Schmidt opens up on closed roof conflict
Trash talking Gatland suggests Ireland are mentally vulnerable
Fool me once, shame on you; fool me twice, shame on me.
The last time Ireland were in Cardiff in 2017, the roof was closed to promote the Six Nations as a spectacle for entertainment purposes.
When Ireland arrived at the Principality Stadium, they discovered all was not as presumed.
"We arrived there and there was a lot said about making it good for spectators," said Ireland coach Joe Schmidt at Carton House yesterday.
"The sprinklers were on for 30 minutes and the ground was very damp before the game started.
"That probably enters into our mind: which closed is it going to be? Closed and wet or closed and dry?
"If it is closed and wet, you might as well have the window open and let the rain come in."
Two years on, Wales coach Warren Gatland is beating the same drum.
"My only concern is that if it is pouring down with rain then we do have a responsibility to the game for a spectacle," he stated.
"There may be 9 million people watching it on TV. I don't see the point having the opportunity to close the roof, to potentially play in terrible weather conditions.
"That's a decision that is out of my hands," he said. "Both teams have to agree to the roof being closed, so that means basically the away team decides what happens in our stadium.
"It is not something we have spoken about all week and we just presume Ireland would be like England and ask for the roof to be open."
Why then would Schmidt point towards Wales as the instigators for keeping the roof closed?
Clearly, he is not inclined to march to the same beat hammered out by Gatland.
"There has been a request from Wales in the interest of the quality of game and the very poor weather forecast that the roof be closed.
"They have said to the Six Nations directly that they want it closed."
Ultimately, Ireland, as the away nation, can veto any request made by Wales, who have already broken with normal protocols with their proposal.
However, Ireland can be overruled by the Six Nations should there be unusually threatening weather conditions with 40 miles-an-hour wind forecasted.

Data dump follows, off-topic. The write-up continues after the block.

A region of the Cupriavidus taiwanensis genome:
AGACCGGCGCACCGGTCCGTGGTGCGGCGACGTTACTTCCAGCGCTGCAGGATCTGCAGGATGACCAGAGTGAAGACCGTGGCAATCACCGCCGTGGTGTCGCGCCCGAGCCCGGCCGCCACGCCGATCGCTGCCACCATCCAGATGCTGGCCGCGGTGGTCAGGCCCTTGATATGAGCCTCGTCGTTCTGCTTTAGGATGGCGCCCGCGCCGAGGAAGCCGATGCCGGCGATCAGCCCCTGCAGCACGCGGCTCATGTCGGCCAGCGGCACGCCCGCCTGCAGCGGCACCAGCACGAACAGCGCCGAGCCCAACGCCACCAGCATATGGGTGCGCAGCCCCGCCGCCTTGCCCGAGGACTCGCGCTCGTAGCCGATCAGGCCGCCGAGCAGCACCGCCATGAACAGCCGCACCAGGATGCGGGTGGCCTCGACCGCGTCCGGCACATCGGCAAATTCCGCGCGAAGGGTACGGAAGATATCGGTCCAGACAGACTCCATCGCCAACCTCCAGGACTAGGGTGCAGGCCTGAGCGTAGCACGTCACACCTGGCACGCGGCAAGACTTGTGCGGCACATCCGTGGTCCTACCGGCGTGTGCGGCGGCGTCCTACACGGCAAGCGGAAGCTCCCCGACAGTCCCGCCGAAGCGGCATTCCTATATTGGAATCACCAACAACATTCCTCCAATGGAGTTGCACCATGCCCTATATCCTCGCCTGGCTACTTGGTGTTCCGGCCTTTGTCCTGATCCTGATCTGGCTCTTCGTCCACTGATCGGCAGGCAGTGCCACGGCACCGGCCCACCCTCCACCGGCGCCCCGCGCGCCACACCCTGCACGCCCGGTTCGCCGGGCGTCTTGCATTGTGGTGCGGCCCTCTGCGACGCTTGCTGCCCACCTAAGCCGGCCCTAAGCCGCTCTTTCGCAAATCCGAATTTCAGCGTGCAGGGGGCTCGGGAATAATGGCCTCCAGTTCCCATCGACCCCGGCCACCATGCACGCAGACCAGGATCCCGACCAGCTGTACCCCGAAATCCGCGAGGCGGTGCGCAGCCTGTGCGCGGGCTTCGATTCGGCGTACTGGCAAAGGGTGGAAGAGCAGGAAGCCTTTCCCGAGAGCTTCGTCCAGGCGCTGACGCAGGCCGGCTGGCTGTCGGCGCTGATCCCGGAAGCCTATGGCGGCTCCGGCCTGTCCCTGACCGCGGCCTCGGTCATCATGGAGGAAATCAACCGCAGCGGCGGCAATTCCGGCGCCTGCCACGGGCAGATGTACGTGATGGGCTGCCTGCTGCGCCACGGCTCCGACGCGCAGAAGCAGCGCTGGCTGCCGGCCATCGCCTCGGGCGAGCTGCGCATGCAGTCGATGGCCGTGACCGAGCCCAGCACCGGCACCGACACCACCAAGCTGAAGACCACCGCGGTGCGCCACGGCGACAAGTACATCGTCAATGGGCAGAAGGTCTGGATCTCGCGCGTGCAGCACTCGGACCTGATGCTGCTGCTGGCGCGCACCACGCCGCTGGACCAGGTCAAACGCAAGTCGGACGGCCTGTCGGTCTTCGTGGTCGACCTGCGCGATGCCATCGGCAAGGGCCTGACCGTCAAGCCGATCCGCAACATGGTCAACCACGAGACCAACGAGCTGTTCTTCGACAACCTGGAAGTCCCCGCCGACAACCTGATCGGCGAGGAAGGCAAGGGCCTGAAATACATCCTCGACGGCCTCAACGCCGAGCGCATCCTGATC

Schmidt clearly holds a grievance over giving Wales the advantage to close the roof in 2017.
"At the moment, I am not sure about the roof. For us, last time we said, 'we don't mind you choose'.
"They chose closed, but made the field incredibly wet at the start of the game."
The verbal fireworks have come late in the week to add to what is already going to be a combustible occasion.
Gatland even subtly suggested that Ireland have a mental vulnerability about them.
"There is no doubt when the roof is closed it does create more of an atmosphere in terms of the noise," he threw in.
"Some teams are able to handle that and others can't with the extra noise and pressure and what the crowd can deliver from a home point of view."
Gatland is one win away from delivering a remarkable third Grand Slam with Wales, to go beside those of 2008 and 2012.
Since 2012, Wales have won 16 out of their 19 Six Nations matches at The Principality Stadium.
They couldn't be in a better frame of mind to extend their current record-breaking winning stretch to 17.
It will take one hell of an effort of energy and focus from Ireland to prevent that from happening.
Wales: L Williams; G North, J Davies, H Parkes, J Adams; G Anscombe, G Davies; R Evans, K Owens, T Francis, A Beard, AW Jones (capt), J Navidi, J Tipuric, R Moriarty.
Replacements: E Dee, N Smith, D Lewis, J Ball, A Wainwright; A Davies, D Biggar, O Watkin.
Ireland: R Kearney; K Earls, G Ringrose, B Aki, J Stockdale; J Sexton, C Murray; C Healy, R Best (capt), T Furlong, T Beirne, J Ryan, P O'Mahony, S O'Brien, CJ Stander.
Replacements: N Scannell, D Kilcoyne, A Porter, Q Roux, J Conan; K Marmion, J Carty, J Larmour.
Six Nations Wales v Ireland Live Virgin Media 1 /BBC 1 (Sat KO 2.45pm)